It is a very common setup that the LDAP server is configured only to accept TLS connections. This has previously not been supported by Spring LDAP, but due to some internal rework in AbstractContextSource it is now possible to perform some more elaborate authentication and connection negotiation logic by supplying a DirContextAuthenticationStrategy implementation to the ContextSource. To enable TLS connections you will supply a DefaultTlsDirContextAuthenticationStrategy to your LdapContextSource:


Authentication customization has previously often been done by subclassing LdapContextSource. The recommended approach from Spring LDAP 1.3 is to create a custom DirContextAuthenticationStrategy implementation to suit your need. This would be useful for e.g. LDAP Proxy Authentication or similar functionality.

Major Bug Fixes and Other Changes

Some interesting bug fixes are included in Spring LDAP. Also, some default behavior has been changed; the most important stuff is listed here:

Distinguished Name toString representation

It has long been requested that the Spring LDAP DistinguishedName toString representation should be changed. The toString representation has previously been focused on the readability of the string, adding spaces between the RDNs to make it less compact, e.g.:
cn=John Doe, ou=Some Company, c=Sweden
Several users have been complaining that their DN representations have been compact and that the discrepancy has been causing problems:
cn=John Doe,ou=Some Company,c=Sweden
We have changed the default string representation to the compact one in the 1.3 release. If your system should require the old, ‘spaced’ format, you can change the default by setting the system property org.springframework.ldap.core.spacedDnFormat to true.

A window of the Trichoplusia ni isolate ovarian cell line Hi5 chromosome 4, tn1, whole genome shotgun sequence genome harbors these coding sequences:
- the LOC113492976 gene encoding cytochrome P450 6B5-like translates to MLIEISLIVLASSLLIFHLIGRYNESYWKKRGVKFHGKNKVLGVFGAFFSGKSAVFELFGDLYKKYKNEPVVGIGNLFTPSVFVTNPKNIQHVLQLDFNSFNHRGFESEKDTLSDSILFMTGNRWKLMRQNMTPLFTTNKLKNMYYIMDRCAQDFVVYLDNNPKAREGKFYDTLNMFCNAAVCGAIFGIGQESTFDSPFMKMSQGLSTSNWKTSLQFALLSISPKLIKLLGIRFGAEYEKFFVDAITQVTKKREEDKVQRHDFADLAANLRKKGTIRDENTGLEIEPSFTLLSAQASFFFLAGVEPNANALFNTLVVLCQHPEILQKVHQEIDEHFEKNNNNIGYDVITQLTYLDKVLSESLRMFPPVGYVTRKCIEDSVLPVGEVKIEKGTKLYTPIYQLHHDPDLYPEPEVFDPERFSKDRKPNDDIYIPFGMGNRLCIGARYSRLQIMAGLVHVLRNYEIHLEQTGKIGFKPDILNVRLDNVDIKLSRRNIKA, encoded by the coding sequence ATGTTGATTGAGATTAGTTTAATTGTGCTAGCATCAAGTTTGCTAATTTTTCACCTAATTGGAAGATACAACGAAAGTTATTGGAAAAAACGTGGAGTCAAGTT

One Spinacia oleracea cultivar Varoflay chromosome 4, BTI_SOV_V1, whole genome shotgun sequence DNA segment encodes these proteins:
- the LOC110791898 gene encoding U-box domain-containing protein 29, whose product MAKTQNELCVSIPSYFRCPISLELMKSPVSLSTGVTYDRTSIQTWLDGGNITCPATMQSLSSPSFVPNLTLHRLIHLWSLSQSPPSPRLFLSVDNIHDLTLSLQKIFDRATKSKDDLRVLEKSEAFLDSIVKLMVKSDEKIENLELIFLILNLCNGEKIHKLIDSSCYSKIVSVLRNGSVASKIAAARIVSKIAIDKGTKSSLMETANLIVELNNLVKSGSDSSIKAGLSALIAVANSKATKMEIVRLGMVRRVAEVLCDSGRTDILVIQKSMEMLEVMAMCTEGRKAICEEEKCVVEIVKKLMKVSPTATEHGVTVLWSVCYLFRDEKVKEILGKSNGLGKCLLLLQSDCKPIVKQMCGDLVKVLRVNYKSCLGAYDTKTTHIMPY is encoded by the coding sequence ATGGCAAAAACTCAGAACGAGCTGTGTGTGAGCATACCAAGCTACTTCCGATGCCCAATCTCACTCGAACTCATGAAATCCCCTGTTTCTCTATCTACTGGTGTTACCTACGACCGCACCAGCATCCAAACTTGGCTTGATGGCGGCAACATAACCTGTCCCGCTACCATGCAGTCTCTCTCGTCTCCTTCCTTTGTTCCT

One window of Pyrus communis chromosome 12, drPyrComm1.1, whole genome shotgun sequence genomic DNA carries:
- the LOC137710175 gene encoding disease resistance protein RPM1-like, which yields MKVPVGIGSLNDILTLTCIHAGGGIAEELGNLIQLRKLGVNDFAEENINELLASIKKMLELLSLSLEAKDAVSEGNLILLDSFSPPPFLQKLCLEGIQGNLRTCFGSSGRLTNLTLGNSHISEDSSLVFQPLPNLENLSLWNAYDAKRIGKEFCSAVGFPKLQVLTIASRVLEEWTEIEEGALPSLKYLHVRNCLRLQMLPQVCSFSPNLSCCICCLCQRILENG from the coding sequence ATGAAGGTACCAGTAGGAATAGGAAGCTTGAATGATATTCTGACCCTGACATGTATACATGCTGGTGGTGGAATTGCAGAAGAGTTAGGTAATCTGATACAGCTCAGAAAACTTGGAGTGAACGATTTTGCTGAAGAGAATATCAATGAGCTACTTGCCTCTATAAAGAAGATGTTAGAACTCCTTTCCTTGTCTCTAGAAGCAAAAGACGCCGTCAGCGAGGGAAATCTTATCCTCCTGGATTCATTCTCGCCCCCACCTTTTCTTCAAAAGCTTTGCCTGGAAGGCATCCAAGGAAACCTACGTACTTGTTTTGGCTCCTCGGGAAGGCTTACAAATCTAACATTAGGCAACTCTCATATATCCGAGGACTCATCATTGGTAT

Built-in JNDI Connection Pooling

The pooled property of ContextSource has previously defaulted to true, enabling the built-in Java LDAP connection pooling by default. However the built-in LDAP connection pooling suffers from several deficiencies (most notable there is no way of doing connection validation and configuration is cumbersome), which is why we decided to change the default to false . If you require connection pooling we strongly recommend using the Spring LDAP PoolingContextSource instead.

The Dreaded ” in Distinguished Names Problem

Java JNDI cannot handle ” in the Distinguished Names of entries in an LDAP tree. If they do, the DN returned from JNDI will be invalid, which previously caused Spring LDAP to throw an exception. We now work around this bug.


We obviously want people to use our stuff. Here are the relevant links:
Binary With Dependencies(sha)
Reference docs

Maven Users

Since this is a release candidate it is not published to the main maven repository. It is however available from the Spring Framework milestone repository:

		Spring Portfolio Milestone Repository

The maven dependencies are as follows:




In addition to the above there’s quite a number of minor feature enhancements and bug fixes. The full change log can be found here. We’re obviously very interested in getting your feedback. Please post any comments you might have on the Sping LDAP Support Forum. Bugs should be submitted to the Spring Framework Jira System.

This Post Has 6 Comments

  1. Dolan Halbrook

    Thanks for the summary. Looking forward to upgrading, especially for the improved pooling and “” fixes!

  2. Brad Messerle

    You Ldap Config might be incorrect.

    You are missing the class def.


  3. Mattias Hellborg Arthursson

    Quite right, thanks for noticing. I’ll fix that right away.

  4. Huiyu

    How can I get the password policy message by using the spring-ldap 1.3?

  5. anthony


    for Spring-Ldap version 2 the TLS configuration is the same?